Kentucky professor calls for mandatory voting in elections to counter low turnout

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LEXINGTON, Ky. (WKYT) - A University of Kentucky law professor is suggesting mandatory voting may be the change necessary to improve voter turnout.

In presidential elections, usually 60 percent of the population votes. In midterm elections 30 to 40 percent vote. In local elections, at least in Kentucky in 2015, turn-out was 30 to 31 percent.

University of Kentucky law professor Josh Douglas wrote a book called "Vote For Us" to discuss how to change the future of voting, and he points to the current turnout as a reason why change is needed.

"I think that's horrible," Douglas said when looking at Kentucky's turnout. "I think that it is a stain in our democracy to have such a low turnout and our elected officials be elected by only 30 percent of the people showing up and being decided by roughly 16 percent of the electorate."

Douglas calls mandatory voting the easy way to ensure better participation.

"We must do better. If we have a democracy where every person's vote should count and should be counted, then we have to find ways to improve turnout," Douglas said. "I think we'd have a more informed electorate to learn about the candidates."

Douglas points to Australia where turnout is 90 to 95 percent, and he says there is no indication voters are less educated. He also believes the political ramifications of mandatory voting shouldn't be a deterrent to stop mandatory voting from happening.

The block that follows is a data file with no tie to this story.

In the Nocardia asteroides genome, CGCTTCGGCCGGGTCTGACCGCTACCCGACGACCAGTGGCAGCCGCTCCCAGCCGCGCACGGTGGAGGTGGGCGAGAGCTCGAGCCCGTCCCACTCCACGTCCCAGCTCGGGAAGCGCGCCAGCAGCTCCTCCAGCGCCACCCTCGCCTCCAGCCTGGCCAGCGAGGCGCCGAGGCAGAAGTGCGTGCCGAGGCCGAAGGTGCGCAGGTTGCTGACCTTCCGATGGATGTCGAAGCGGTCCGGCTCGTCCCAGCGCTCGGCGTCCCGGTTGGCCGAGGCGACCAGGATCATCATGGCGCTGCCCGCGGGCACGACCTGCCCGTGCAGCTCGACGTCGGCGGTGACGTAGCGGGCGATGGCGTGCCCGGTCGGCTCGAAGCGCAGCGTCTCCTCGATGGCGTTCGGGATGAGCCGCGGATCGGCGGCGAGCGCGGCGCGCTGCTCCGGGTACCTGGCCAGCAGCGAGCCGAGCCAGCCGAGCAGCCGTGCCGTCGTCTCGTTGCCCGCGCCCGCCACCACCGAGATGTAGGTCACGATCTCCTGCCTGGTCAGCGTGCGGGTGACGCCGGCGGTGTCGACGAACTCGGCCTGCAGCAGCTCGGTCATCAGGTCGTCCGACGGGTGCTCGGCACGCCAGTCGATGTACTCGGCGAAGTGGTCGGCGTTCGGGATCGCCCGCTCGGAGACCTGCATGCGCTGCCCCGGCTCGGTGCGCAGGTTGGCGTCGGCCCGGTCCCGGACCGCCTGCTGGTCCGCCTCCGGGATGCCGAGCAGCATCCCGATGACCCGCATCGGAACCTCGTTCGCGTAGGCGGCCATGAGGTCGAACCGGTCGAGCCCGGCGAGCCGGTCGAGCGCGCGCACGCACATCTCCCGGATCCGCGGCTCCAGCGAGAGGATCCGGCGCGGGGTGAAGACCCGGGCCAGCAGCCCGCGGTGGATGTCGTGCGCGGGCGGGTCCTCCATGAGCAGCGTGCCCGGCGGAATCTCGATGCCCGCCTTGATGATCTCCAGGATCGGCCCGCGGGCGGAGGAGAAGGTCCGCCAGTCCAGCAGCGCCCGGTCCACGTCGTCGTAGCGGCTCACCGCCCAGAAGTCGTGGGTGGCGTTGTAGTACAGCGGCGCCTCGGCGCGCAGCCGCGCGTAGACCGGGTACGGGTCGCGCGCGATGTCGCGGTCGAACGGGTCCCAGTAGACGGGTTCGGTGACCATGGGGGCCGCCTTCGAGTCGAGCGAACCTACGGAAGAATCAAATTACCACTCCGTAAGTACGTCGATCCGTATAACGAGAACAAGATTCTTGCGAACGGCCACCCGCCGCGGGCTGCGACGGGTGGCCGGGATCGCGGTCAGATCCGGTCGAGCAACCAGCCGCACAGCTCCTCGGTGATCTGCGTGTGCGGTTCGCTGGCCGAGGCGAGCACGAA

"I don't think it matters for the conversations as to whether we should increase voter turnout," Douglas answered.

Many believe mandatory voting would just lead to more voter fraud, putting a strain on the voting process.

"There's no good reason not to make it easy to vote so long as we also insure safeguards," Douglas said.

In the US, just because everyone doesn't have to vote, some states appear to make the process easier. Oregon, Washington and Colorado have universal vote by mail statewide--where the ballot comes to the home, and residents have a few weeks to study it. "And what we've found in these states is that people actually take the time to educate themselves because they are able to from the comfort of their homes and they have some time to do it."

Douglas' book chronicles those across the country that are working to increase voter interest, and in turn, turnout. "Voting and participation is a way people can feel some type of ownership in our country and it's laws."

Kentucky's primary elections are May 21st.



 
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